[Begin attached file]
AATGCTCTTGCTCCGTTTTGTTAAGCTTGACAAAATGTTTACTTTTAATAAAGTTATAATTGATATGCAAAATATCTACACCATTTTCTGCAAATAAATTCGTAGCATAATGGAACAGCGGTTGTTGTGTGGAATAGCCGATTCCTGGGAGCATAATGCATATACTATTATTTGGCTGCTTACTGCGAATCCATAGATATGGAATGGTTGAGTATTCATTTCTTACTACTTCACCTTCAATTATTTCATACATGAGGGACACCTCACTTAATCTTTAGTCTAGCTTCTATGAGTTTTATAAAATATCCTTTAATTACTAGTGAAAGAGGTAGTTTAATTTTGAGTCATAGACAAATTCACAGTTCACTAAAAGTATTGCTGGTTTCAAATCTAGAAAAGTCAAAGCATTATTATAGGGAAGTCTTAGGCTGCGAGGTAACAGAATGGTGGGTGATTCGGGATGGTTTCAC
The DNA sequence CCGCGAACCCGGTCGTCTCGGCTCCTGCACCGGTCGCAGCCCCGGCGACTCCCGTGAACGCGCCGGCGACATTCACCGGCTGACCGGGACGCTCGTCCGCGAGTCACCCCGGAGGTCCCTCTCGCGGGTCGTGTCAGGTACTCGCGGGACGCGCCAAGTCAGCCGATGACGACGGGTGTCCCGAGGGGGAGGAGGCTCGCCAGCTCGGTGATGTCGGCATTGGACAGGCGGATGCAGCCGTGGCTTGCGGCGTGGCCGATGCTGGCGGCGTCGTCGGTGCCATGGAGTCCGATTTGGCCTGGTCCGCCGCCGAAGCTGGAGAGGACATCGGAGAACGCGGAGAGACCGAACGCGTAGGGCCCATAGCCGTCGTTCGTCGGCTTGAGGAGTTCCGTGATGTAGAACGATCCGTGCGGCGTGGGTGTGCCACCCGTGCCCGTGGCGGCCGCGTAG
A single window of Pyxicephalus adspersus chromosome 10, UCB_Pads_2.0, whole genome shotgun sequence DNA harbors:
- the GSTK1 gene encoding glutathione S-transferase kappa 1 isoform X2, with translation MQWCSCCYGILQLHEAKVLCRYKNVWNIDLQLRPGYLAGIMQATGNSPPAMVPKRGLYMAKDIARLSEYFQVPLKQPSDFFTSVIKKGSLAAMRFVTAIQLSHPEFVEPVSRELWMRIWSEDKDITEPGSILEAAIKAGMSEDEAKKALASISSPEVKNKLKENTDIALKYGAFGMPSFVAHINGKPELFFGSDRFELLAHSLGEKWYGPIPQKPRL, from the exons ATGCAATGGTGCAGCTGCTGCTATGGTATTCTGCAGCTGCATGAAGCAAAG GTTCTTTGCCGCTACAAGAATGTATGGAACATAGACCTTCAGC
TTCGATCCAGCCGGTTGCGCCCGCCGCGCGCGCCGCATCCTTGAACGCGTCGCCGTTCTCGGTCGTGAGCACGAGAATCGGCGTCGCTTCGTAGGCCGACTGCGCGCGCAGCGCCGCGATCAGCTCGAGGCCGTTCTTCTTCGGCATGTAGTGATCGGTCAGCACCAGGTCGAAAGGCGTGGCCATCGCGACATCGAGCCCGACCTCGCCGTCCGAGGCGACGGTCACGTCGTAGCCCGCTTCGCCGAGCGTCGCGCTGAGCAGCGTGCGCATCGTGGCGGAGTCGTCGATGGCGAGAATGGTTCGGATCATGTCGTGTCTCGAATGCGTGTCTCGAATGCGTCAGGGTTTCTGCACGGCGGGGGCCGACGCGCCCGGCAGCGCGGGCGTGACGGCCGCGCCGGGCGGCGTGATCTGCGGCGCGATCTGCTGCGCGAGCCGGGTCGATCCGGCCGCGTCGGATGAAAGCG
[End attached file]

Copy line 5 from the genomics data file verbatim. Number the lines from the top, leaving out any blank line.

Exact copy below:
TTCGATCCAGCCGGTTGCGCCCGCCGCGCGCGCCGCATCCTTGAACGCGTCGCCGTTCTCGGTCGTGAGCACGAGAATCGGCGTCGCTTCGTAGGCCGACTGCGCGCGCAGCGCCGCGATCAGCTCGAGGCCGTTCTTCTTCGGCATGTAGTGATCGGTCAGCACCAGGTCGAAAGGCGTGGCCATCGCGACATCGAGCCCGACCTCGCCGTCCGAGGCGACGGTCACGTCGTAGCCCGCTTCGCCGAGCGTCGCGCTGAGCAGCGTGCGCATCGTGGCGGAGTCGTCGATGGCGAGAATGGTTCGGATCATGTCGTGTCTCGAATGCGTGTCTCGAATGCGTCAGGGTTTCTGCACGGCGGGGGCCGACGCGCCCGGCAGCGCGGGCGTGACGGCCGCGCCGGGCGGCGTGATCTGCGGCGCGATCTGCTGCGCGAGCCGGGTCGATCCGGCCGCGTCGGATGAAAGCG